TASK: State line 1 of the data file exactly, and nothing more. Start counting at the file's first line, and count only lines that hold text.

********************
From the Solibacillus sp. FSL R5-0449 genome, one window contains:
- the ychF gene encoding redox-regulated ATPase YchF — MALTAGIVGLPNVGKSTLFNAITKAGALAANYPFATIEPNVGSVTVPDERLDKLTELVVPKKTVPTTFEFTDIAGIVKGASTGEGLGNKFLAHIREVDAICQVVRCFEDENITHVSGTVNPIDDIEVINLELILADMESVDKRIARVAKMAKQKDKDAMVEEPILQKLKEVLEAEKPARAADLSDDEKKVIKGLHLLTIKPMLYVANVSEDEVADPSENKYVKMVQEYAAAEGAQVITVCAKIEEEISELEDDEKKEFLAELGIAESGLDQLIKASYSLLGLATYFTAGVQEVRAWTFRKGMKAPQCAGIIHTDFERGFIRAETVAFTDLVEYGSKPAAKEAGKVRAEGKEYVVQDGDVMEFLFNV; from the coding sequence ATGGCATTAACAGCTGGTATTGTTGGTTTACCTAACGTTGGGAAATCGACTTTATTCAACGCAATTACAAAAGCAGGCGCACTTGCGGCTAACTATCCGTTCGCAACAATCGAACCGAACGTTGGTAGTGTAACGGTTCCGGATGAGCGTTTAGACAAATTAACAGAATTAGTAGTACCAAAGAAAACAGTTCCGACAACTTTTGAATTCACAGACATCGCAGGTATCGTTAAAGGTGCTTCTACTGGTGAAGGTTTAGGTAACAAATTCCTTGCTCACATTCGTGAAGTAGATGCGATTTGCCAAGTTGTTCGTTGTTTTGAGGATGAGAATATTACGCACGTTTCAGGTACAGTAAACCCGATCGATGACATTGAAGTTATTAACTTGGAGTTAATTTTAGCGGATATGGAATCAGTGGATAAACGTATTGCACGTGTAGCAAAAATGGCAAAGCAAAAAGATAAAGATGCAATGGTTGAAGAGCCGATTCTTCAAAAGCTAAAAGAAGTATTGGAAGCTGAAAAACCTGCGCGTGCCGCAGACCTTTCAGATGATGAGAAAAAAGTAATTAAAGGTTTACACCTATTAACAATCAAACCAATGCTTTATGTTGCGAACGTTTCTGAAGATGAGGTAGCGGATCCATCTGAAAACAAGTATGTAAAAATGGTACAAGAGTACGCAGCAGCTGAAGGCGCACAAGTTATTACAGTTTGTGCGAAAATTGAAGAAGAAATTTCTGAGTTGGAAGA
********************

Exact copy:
From the Solibacillus sp. FSL R5-0449 genome, one window contains: